The Mercury brand has been shrinking for the last 30 years. Sales this year are up 21.1 percent, but the brand represents just 5 percent of Ford's total sales so far in 2010.
The brand has long been considered too similar to the Ford brand. Many of its models are slightly tweaked versions of Ford models—the Mercury Milan is similar to the Ford Fusion. The Mercury Mariner is not much different from the Ford Escape.
Ford CEO Alan Mulally has long said Ford's future will orbit around fewer brands. Since taking over Ford, Mulally has sold the Volvo, Jaguar, Land Rover, and Aston Martin brands. Meanwhile, he's focused on beefing up the Ford brand and has been giving Mercury less marketing and resources.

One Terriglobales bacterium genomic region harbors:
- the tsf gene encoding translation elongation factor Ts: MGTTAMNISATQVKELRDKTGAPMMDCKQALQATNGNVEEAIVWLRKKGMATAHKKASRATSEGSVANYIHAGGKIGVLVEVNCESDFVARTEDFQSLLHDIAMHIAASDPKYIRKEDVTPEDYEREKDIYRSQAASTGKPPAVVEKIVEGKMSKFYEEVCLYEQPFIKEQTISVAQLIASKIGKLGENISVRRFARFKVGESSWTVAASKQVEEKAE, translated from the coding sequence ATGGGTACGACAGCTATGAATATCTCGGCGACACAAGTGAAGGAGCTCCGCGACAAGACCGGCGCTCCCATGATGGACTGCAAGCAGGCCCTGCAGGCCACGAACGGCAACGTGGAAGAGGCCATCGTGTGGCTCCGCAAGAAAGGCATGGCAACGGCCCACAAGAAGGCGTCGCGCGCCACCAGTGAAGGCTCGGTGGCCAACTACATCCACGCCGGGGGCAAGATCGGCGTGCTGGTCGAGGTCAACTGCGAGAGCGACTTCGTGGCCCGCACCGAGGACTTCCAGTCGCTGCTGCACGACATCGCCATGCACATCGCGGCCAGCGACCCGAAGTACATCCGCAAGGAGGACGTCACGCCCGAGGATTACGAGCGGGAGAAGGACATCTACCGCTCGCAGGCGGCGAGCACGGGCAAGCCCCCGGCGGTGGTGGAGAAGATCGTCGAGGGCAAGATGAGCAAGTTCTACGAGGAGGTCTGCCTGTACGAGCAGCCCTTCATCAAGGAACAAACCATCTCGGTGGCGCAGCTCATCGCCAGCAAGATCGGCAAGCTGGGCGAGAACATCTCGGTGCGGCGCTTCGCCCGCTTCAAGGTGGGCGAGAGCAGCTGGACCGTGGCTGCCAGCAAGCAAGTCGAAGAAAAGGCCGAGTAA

There are 292 stand-alone Lincoln/Mercury dealers in the U.S. For these dealers, losing Mercury would mean losing more than half their sales. How Ford deals with those retailers will be an important part of phasing out Mercury. Some of the dealers could potentially take on the Ford brand. According to Edmunds.com, 46 percent of Mercury shoppers consider purchasing Ford vehicles.
Without Mercury, Ford would be down to just 2 brands, reinforcing Mulally's strategy of "one Ford" focused on a stronger Ford brand with a complete lineup of cars, trucks and SUV's.